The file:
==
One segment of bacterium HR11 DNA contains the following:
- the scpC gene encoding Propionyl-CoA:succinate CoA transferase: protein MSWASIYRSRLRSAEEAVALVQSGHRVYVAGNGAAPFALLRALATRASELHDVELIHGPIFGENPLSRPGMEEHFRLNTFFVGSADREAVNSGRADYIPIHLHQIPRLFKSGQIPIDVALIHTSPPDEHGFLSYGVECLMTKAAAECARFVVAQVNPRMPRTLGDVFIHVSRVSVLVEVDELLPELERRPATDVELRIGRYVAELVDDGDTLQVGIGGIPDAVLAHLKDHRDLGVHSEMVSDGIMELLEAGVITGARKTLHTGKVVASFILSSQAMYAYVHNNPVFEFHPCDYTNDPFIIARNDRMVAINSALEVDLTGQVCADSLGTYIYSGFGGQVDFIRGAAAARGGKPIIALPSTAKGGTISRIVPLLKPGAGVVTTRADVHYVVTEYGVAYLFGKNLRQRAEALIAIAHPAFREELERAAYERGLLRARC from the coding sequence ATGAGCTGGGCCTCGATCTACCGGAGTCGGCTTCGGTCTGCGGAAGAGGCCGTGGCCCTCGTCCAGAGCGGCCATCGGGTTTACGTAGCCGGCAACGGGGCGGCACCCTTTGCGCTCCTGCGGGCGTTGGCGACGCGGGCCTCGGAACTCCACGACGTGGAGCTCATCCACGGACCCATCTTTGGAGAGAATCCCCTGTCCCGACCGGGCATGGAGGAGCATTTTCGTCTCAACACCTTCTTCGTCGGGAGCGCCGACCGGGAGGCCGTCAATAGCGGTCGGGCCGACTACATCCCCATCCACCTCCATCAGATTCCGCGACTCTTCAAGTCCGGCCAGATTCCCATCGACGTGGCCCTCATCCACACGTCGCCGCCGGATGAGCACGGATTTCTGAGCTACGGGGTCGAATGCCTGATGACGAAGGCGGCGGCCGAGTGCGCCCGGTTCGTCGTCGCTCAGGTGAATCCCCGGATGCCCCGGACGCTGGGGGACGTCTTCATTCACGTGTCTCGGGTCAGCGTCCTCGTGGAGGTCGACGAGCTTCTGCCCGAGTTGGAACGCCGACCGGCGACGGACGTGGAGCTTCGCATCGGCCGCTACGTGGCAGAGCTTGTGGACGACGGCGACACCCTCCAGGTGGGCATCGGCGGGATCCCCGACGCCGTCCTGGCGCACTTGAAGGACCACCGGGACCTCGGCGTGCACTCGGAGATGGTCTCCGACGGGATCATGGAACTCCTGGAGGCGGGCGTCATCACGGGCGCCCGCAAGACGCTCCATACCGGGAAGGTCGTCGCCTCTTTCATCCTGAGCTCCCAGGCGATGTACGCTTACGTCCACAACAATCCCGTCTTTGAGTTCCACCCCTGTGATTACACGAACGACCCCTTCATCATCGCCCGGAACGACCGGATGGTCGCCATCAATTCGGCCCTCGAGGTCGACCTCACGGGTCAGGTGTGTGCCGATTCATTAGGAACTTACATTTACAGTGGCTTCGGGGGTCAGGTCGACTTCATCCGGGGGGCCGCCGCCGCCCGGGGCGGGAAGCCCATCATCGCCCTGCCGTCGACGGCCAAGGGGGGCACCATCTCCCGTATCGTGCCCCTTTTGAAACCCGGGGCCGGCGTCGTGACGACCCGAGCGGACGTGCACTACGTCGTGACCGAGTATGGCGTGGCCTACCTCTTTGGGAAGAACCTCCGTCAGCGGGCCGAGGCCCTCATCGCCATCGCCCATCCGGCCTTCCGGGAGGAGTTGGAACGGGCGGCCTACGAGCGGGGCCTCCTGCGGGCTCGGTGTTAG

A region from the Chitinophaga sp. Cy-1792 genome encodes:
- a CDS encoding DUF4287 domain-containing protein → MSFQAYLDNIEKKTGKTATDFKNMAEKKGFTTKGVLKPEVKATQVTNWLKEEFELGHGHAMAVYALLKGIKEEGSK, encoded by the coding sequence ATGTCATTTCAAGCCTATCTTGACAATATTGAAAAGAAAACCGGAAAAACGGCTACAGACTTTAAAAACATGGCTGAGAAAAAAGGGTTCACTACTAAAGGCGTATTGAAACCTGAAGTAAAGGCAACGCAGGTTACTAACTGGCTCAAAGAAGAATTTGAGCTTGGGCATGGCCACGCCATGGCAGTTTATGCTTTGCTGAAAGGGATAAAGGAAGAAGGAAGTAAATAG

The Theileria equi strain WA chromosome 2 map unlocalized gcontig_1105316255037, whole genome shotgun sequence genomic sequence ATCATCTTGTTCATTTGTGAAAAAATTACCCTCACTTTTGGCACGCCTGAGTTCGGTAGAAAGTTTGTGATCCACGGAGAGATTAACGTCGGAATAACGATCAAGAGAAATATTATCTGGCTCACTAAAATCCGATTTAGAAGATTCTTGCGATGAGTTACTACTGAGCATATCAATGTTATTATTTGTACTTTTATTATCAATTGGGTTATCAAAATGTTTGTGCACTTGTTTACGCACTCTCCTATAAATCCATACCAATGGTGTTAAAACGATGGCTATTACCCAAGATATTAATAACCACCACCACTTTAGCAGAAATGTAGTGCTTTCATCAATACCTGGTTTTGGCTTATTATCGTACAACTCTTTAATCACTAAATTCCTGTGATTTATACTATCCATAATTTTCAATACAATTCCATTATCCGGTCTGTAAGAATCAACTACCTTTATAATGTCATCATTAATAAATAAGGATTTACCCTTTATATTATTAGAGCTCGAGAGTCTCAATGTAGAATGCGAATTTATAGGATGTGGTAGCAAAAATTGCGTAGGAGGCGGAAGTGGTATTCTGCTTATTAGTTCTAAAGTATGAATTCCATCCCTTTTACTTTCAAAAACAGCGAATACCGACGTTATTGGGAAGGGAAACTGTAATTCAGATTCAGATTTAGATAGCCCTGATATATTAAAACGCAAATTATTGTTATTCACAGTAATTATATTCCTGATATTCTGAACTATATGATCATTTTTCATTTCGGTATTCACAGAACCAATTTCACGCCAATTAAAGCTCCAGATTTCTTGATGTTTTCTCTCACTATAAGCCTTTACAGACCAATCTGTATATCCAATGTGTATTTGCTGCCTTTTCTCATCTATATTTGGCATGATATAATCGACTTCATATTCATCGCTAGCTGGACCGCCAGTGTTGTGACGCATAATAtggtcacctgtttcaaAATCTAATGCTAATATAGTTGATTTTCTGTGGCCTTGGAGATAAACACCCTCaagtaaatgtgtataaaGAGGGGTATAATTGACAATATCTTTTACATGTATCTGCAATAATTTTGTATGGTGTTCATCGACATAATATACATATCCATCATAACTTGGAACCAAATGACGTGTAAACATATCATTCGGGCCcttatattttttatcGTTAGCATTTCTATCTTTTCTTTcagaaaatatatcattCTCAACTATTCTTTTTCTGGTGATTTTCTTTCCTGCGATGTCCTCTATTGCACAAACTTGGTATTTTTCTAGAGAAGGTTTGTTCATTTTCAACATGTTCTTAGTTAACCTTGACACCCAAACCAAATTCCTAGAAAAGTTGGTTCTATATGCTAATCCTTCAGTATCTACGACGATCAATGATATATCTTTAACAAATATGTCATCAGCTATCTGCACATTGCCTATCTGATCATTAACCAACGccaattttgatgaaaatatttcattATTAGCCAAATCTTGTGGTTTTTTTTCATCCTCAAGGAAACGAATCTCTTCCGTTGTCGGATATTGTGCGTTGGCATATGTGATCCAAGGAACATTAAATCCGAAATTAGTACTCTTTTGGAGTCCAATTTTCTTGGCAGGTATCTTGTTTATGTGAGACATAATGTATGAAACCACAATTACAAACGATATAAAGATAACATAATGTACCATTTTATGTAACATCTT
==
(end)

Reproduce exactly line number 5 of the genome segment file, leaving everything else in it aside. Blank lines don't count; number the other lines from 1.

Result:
The Theileria equi strain WA chromosome 2 map unlocalized gcontig_1105316255037, whole genome shotgun sequence genomic sequence ATCATCTTGTTCATTTGTGAAAAAATTACCCTCACTTTTGGCACGCCTGAGTTCGGTAGAAAGTTTGTGATCCACGGAGAGATTAACGTCGGAATAACGATCAAGAGAAATATTATCTGGCTCACTAAAATCCGATTTAGAAGATTCTTGCGATGAGTTACTACTGAGCATATCAATGTTATTATTTGTACTTTTATTATCAATTGGGTTATCAAAATGTTTGTGCACTTGTTTACGCACTCTCCTATAAATCCATACCAATGGTGTTAAAACGATGGCTATTACCCAAGATATTAATAACCACCACCACTTTAGCAGAAATGTAGTGCTTTCATCAATACCTGGTTTTGGCTTATTATCGTACAACTCTTTAATCACTAAATTCCTGTGATTTATACTATCCATAATTTTCAATACAATTCCATTATCCGGTCTGTAAGAATCAACTACCTTTATAATGTCATCATTAATAAATAAGGATTTACCCTTTATATTATTAGAGCTCGAGAGTCTCAATGTAGAATGCGAATTTATAGGATGTGGTAGCAAAAATTGCGTAGGAGGCGGAAGTGGTATTCTGCTTATTAGTTCTAAAGTATGAATTCCATCCCTTTTACTTTCAAAAACAGCGAATACCGACGTTATTGGGAAGGGAAACTGTAATTCAGATTCAGATTTAGATAGCCCTGATATATTAAAACGCAAATTATTGTTATTCACAGTAATTATATTCCTGATATTCTGAACTATATGATCATTTTTCATTTCGGTATTCACAGAACCAATTTCACGCCAATTAAAGCTCCAGATTTCTTGATGTTTTCTCTCACTATAAGCCTTTACAGACCAATCTGTATATCCAATGTGTATTTGCTGCCTTTTCTCATCTATATTTGGCATGATATAATCGACTTCATATTCATCGCTAGCTGGACCGCCAGTGTTGTGACGCATAATAtggtcacctgtttcaaAATCTAATGCTAATATAGTTGATTTTCTGTGGCCTTGGAGATAAACACCCTCaagtaaatgtgtataaaGAGGGGTATAATTGACAATATCTTTTACATGTATCTGCAATAATTTTGTATGGTGTTCATCGACATAATATACATATCCATCATAACTTGGAACCAAATGACGTGTAAACATATCATTCGGGCCcttatattttttatcGTTAGCATTTCTATCTTTTCTTTcagaaaatatatcattCTCAACTATTCTTTTTCTGGTGATTTTCTTTCCTGCGATGTCCTCTATTGCACAAACTTGGTATTTTTCTAGAGAAGGTTTGTTCATTTTCAACATGTTCTTAGTTAACCTTGACACCCAAACCAAATTCCTAGAAAAGTTGGTTCTATATGCTAATCCTTCAGTATCTACGACGATCAATGATATATCTTTAACAAATATGTCATCAGCTATCTGCACATTGCCTATCTGATCATTAACCAACGccaattttgatgaaaatatttcattATTAGCCAAATCTTGTGGTTTTTTTTCATCCTCAAGGAAACGAATCTCTTCCGTTGTCGGATATTGTGCGTTGGCATATGTGATCCAAGGAACATTAAATCCGAAATTAGTACTCTTTTGGAGTCCAATTTTCTTGGCAGGTATCTTGTTTATGTGAGACATAATGTATGAAACCACAATTACAAACGATATAAAGATAACATAATGTACCATTTTATGTAACATCTT